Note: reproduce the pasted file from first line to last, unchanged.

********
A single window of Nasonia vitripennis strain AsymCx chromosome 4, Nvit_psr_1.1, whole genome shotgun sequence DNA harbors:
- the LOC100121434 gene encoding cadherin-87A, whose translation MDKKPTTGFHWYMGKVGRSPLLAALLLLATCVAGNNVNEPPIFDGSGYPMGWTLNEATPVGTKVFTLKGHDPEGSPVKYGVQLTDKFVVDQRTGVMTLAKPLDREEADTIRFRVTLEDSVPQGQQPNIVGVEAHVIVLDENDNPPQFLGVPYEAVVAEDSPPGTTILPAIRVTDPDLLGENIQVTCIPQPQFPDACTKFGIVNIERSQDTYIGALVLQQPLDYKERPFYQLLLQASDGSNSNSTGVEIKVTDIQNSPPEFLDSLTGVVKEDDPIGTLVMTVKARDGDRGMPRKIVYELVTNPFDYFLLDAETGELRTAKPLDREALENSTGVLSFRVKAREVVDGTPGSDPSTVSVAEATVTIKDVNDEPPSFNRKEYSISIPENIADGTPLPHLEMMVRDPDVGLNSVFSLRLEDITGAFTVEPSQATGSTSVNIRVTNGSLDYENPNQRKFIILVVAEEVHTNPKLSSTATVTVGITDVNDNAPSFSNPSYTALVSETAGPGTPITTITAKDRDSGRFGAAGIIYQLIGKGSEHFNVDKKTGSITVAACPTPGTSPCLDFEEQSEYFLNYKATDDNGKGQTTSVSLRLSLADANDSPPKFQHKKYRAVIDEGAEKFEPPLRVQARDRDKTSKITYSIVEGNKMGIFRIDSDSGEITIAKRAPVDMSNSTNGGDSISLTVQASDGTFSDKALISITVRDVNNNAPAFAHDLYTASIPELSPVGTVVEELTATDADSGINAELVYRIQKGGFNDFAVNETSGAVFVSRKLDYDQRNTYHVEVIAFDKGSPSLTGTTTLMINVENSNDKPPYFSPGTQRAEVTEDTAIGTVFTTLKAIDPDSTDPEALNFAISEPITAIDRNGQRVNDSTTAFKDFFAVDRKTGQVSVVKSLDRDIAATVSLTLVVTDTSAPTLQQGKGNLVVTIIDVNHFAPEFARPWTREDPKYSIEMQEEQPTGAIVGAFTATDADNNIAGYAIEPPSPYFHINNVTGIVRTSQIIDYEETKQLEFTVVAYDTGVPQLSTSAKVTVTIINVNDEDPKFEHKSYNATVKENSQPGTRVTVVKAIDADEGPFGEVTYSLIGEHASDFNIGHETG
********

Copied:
A single window of Nasonia vitripennis strain AsymCx chromosome 4, Nvit_psr_1.1, whole genome shotgun sequence DNA harbors:
- the LOC100121434 gene encoding cadherin-87A, whose translation MDKKPTTGFHWYMGKVGRSPLLAALLLLATCVAGNNVNEPPIFDGSGYPMGWTLNEATPVGTKVFTLKGHDPEGSPVKYGVQLTDKFVVDQRTGVMTLAKPLDREEADTIRFRVTLEDSVPQGQQPNIVGVEAHVIVLDENDNPPQFLGVPYEAVVAEDSPPGTTILPAIRVTDPDLLGENIQVTCIPQPQFPDACTKFGIVNIERSQDTYIGALVLQQPLDYKERPFYQLLLQASDGSNSNSTGVEIKVTDIQNSPPEFLDSLTGVVKEDDPIGTLVMTVKARDGDRGMPRKIVYELVTNPFDYFLLDAETGELRTAKPLDREALENSTGVLSFRVKAREVVDGTPGSDPSTVSVAEATVTIKDVNDEPPSFNRKEYSISIPENIADGTPLPHLEMMVRDPDVGLNSVFSLRLEDITGAFTVEPSQATGSTSVNIRVTNGSLDYENPNQRKFIILVVAEEVHTNPKLSSTATVTVGITDVNDNAPSFSNPSYTALVSETAGPGTPITTITAKDRDSGRFGAAGIIYQLIGKGSEHFNVDKKTGSITVAACPTPGTSPCLDFEEQSEYFLNYKATDDNGKGQTTSVSLRLSLADANDSPPKFQHKKYRAVIDEGAEKFEPPLRVQARDRDKTSKITYSIVEGNKMGIFRIDSDSGEITIAKRAPVDMSNSTNGGDSISLTVQASDGTFSDKALISITVRDVNNNAPAFAHDLYTASIPELSPVGTVVEELTATDADSGINAELVYRIQKGGFNDFAVNETSGAVFVSRKLDYDQRNTYHVEVIAFDKGSPSLTGTTTLMINVENSNDKPPYFSPGTQRAEVTEDTAIGTVFTTLKAIDPDSTDPEALNFAISEPITAIDRNGQRVNDSTTAFKDFFAVDRKTGQVSVVKSLDRDIAATVSLTLVVTDTSAPTLQQGKGNLVVTIIDVNHFAPEFARPWTREDPKYSIEMQEEQPTGAIVGAFTATDADNNIAGYAIEPPSPYFHINNVTGIVRTSQIIDYEETKQLEFTVVAYDTGVPQLSTSAKVTVTIINVNDEDPKFEHKSYNATVKENSQPGTRVTVVKAIDADEGPFGEVTYSLIGEHASDFNIGHETG